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The case for Pelosi to remain House Dem leader

If Nancy Pelosi wants to remain House Democratic leader, there will be a game of musical chairs in the leadership: Jim Clyburn (D-SC), the Dems' whip, has indicated that he would like to stay in the leadership. Therefore, current No. 2 Steny Hoyer, who is seen as more moderate, would either have to challenge Clyburn (not ideal for the party), be relegated to a lesser position, or simply leave leadership. Under the latter scenario, the No. 3 position of caucus chairman would go to Chris Van Hollen (D-MD) or Xavier Beccarra (D-CA). In essence, Pelosi could eliminate her chief rival within the Democratic Leadership and be surrounded by dutiful surrogates.

The following case for Pelosi to remain as House leader comes after long conversations with senior Democratic aides who believe Pelosi will stay on as minority leader of the House Democratic Caucus. (Note: We'll run the case against Pelosi in a following dispatch.)

1. Pelosi is the best fundraiser for the House Democrats outside of President Obama and President Clinton. She has raised more money than any of her colleagues and built a diverse fundraising network of both large and small donors. Her efforts in collecting donations have allowed Democrats to compete in numerous conservative-leaning districts from 2006 to present day. Her fundraising network just couldn’t be passed over to Hoyer. If she leaves, the Democrats will leave a lot of money on the table.

2. Pelosi, along with Rahm Emanuel, is seen by many within the party as the mastermind behind the 2006 and 2008 election strategy that gave Democrats their largest House gains in over a decade. Many feel she could rebound in 2012 and deliver the 20-plus seats needed to retake the majority in the House after the GOP makes unpopular spending cuts such as unemployment insurance.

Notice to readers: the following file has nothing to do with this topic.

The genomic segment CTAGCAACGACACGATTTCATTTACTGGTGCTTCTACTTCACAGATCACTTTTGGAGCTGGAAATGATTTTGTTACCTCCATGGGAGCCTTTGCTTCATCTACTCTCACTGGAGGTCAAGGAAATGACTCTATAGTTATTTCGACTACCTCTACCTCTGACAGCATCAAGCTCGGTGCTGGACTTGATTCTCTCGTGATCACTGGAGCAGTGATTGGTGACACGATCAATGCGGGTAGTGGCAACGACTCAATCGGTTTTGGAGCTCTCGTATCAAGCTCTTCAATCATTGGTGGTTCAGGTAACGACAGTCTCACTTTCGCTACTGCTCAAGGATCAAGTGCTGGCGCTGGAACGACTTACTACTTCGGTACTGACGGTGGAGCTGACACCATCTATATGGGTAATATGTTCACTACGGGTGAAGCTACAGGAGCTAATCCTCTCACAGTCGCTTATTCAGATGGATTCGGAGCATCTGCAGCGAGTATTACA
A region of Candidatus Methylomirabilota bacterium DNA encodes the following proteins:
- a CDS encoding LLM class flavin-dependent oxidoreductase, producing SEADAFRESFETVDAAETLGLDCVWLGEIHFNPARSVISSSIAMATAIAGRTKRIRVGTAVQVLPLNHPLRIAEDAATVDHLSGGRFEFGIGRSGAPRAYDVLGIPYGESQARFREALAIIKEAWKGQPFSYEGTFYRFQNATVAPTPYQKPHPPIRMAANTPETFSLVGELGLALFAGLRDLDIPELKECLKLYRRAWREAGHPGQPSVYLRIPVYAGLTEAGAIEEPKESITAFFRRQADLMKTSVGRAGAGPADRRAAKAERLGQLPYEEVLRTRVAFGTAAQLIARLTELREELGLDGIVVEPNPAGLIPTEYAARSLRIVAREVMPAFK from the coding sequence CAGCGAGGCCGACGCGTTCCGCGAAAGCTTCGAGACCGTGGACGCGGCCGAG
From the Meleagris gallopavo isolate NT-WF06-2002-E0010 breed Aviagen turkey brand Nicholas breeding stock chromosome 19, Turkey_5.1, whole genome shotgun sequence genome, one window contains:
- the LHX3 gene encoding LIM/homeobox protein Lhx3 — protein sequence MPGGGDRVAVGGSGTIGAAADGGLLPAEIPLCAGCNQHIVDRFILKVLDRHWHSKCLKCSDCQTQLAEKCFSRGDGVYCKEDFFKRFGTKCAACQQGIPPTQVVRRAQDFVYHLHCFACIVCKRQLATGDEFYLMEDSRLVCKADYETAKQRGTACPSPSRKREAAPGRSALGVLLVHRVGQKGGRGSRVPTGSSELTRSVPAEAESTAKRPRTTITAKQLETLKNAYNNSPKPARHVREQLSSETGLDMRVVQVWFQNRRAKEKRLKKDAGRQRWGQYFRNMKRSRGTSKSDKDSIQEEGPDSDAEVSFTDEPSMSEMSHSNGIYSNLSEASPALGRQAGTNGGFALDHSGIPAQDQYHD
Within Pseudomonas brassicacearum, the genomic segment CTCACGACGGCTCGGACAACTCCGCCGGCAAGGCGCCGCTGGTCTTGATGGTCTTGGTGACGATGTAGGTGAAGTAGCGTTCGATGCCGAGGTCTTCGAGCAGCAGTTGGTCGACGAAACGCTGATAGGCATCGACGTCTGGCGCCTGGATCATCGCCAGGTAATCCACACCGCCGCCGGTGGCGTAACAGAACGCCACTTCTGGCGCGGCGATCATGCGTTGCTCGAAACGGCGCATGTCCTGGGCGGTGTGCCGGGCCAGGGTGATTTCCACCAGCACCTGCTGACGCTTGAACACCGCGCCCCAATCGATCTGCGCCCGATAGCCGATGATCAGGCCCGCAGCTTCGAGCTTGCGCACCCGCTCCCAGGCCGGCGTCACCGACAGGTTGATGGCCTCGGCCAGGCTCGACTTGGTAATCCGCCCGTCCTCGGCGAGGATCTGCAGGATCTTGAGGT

3. Under Pelosi, the Democrats were actually able to pass historic legislation that had eluded them for years. Pelosi had the clout to tell liberals that the public option would die in the health-care bill, and the ability to tell the pro-choice caucus not to be worried about abortion rights being stripped away in the final bill. She’s the best vote-getter the party has, and the best at bringing many diverse groups of people together. If she leaves, they splintering within the party becomes too great and hurts it going forward into 2012.

4. Many liberals and progressives do not want to compromise on their principles to appease Republicans. They see no problem in doing what the GOP did over the last two years that is being the “Party of No” out of principle. If this is the direction that liberals and progressives want to go, Pelosi is a much better leader than Hoyer. There is fear that Hoyer would be too accommodating to the GOP and to K Street influence.

5. Why should Pelosi be the only leader to fall on the sword after the disastrous results for Democrats on Tuesday? The president is not shaking up his team. Harry Reid will return to the Senate, a Senate that couldn’t pass many House bills that liberals and progressives feel could have helped their election prospects. And Pelosi has worked harder than any other Democrat leader and earned the right to leave on her own terms. In no way does she need to placate moderates by stepping down.

6. Finally, part of Pelosi wanting to stay is personal. She and many within in her caucus feel that she’s the best person at the table for House Democrats. While the media play up the need for her to leave -- as do some self-serving moderates -- eventually there is no better voice to lead an aggressive minority party that will put the GOP on the record as being against the middle class and being pro-big businesses and the wealthy.